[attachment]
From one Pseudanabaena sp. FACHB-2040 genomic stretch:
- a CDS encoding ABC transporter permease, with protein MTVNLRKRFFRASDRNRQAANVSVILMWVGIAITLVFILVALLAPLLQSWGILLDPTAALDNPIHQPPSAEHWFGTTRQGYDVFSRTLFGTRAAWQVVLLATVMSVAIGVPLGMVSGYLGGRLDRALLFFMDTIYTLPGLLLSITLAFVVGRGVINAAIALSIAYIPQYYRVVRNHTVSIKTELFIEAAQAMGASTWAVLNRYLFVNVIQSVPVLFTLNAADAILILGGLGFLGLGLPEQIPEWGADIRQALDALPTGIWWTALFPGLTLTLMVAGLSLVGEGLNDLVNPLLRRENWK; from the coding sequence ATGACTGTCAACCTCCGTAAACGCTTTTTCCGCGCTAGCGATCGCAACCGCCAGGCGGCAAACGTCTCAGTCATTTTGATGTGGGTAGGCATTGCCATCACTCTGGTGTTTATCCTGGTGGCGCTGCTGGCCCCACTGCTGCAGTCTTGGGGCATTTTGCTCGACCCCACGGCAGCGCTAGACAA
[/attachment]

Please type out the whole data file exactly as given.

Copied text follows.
From one Pseudanabaena sp. FACHB-2040 genomic stretch:
- a CDS encoding ABC transporter permease, with protein MTVNLRKRFFRASDRNRQAANVSVILMWVGIAITLVFILVALLAPLLQSWGILLDPTAALDNPIHQPPSAEHWFGTTRQGYDVFSRTLFGTRAAWQVVLLATVMSVAIGVPLGMVSGYLGGRLDRALLFFMDTIYTLPGLLLSITLAFVVGRGVINAAIALSIAYIPQYYRVVRNHTVSIKTELFIEAAQAMGASTWAVLNRYLFVNVIQSVPVLFTLNAADAILILGGLGFLGLGLPEQIPEWGADIRQALDALPTGIWWTALFPGLTLTLMVAGLSLVGEGLNDLVNPLLRRENWK; from the coding sequence ATGACTGTCAACCTCCGTAAACGCTTTTTCCGCGCTAGCGATCGCAACCGCCAGGCGGCAAACGTCTCAGTCATTTTGATGTGGGTAGGCATTGCCATCACTCTGGTGTTTATCCTGGTGGCGCTGCTGGCCCCACTGCTGCAGTCTTGGGGCATTTTGCTCGACCCCACGGCAGCGCTAGACAA